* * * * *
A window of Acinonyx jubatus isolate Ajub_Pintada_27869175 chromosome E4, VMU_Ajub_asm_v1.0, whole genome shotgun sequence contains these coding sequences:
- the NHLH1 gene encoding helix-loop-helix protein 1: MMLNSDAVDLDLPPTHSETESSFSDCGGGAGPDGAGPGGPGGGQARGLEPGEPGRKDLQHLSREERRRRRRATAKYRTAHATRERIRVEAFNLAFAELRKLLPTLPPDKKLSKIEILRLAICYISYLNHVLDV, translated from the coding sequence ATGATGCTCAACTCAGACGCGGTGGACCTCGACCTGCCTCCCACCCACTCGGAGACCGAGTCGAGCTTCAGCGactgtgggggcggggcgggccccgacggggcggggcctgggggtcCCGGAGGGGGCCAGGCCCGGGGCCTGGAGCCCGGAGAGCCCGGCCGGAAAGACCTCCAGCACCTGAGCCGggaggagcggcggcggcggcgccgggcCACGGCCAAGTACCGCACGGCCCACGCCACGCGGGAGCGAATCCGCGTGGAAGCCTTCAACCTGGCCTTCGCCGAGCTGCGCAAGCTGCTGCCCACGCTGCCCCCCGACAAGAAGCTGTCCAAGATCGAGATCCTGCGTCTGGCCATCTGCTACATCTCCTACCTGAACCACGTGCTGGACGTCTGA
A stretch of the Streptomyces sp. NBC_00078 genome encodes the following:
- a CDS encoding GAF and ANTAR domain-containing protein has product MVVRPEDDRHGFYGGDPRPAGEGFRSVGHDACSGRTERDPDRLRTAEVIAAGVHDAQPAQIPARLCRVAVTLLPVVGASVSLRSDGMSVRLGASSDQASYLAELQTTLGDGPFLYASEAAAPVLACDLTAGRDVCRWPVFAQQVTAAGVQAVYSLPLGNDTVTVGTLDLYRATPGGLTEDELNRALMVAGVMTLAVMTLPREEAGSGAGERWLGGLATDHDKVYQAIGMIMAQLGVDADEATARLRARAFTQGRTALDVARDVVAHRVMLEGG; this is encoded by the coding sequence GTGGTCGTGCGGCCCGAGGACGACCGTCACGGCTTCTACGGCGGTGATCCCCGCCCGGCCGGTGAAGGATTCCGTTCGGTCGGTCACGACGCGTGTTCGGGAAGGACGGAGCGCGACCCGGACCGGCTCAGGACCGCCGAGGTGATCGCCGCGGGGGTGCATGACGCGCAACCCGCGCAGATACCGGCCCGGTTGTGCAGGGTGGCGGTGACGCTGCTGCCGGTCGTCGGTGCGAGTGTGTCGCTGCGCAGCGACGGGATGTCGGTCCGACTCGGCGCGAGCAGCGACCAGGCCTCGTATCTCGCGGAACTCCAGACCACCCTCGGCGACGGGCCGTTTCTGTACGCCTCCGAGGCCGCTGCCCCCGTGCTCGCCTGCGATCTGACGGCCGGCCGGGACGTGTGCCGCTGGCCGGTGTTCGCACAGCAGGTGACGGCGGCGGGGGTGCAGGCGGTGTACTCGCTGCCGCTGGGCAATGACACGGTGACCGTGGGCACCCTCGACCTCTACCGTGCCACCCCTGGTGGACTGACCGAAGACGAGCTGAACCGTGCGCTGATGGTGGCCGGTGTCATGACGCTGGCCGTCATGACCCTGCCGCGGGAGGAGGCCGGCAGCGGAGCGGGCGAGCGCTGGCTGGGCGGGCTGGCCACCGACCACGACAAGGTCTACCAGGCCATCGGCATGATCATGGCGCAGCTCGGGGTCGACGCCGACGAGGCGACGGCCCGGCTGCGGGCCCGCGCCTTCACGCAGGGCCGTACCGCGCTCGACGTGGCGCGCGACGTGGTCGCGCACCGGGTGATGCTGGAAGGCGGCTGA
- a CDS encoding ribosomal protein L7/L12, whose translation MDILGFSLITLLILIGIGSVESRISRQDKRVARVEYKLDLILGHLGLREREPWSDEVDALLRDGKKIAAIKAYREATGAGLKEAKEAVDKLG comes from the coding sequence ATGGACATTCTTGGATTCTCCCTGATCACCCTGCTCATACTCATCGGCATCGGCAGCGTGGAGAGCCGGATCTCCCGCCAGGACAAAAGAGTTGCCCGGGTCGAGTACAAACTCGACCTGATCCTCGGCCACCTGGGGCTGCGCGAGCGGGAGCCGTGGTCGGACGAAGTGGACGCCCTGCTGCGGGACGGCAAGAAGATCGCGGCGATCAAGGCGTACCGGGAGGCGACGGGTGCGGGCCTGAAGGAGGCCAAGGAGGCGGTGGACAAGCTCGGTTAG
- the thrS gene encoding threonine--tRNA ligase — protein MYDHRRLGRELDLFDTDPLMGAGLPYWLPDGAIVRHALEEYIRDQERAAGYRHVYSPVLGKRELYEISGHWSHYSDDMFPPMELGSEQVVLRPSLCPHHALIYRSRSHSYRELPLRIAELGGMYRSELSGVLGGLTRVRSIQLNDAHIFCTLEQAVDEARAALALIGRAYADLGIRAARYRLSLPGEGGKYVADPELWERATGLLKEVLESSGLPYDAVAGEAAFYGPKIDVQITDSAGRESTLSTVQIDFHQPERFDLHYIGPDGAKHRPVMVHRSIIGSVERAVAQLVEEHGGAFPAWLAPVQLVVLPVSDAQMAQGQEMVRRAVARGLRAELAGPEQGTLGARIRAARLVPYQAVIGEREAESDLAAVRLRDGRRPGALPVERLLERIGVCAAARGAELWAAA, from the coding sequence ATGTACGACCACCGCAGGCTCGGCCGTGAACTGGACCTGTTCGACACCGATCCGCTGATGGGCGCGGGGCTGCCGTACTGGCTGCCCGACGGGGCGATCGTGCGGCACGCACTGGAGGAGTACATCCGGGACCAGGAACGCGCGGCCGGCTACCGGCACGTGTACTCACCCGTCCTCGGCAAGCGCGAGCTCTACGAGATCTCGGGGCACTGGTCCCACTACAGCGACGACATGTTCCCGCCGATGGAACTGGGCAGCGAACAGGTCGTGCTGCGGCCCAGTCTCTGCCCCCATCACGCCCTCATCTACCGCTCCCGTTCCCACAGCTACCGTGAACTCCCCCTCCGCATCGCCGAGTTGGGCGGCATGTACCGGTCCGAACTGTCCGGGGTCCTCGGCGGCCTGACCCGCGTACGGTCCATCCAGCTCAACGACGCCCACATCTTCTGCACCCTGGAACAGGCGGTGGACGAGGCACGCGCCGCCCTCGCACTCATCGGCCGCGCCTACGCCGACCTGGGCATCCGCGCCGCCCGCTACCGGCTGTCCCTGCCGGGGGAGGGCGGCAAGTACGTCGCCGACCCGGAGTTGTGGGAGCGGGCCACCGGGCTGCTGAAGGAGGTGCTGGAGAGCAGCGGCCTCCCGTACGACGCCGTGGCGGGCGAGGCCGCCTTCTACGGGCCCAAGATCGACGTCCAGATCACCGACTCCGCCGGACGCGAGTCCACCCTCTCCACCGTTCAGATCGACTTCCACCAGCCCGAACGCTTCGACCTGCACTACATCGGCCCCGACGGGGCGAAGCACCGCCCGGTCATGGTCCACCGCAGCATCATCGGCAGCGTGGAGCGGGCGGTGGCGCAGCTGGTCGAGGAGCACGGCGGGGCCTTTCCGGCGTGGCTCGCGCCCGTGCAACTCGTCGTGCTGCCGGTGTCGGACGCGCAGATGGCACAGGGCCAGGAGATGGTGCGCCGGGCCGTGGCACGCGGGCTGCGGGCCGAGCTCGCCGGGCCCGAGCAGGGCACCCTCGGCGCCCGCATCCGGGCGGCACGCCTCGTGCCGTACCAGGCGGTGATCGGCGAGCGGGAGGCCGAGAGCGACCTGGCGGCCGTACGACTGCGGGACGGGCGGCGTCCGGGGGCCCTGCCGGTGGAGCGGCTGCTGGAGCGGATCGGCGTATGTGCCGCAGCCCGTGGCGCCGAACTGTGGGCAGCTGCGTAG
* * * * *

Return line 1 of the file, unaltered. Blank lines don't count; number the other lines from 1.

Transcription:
A window of Acinonyx jubatus isolate Ajub_Pintada_27869175 chromosome E4, VMU_Ajub_asm_v1.0, whole genome shotgun sequence contains these coding sequences: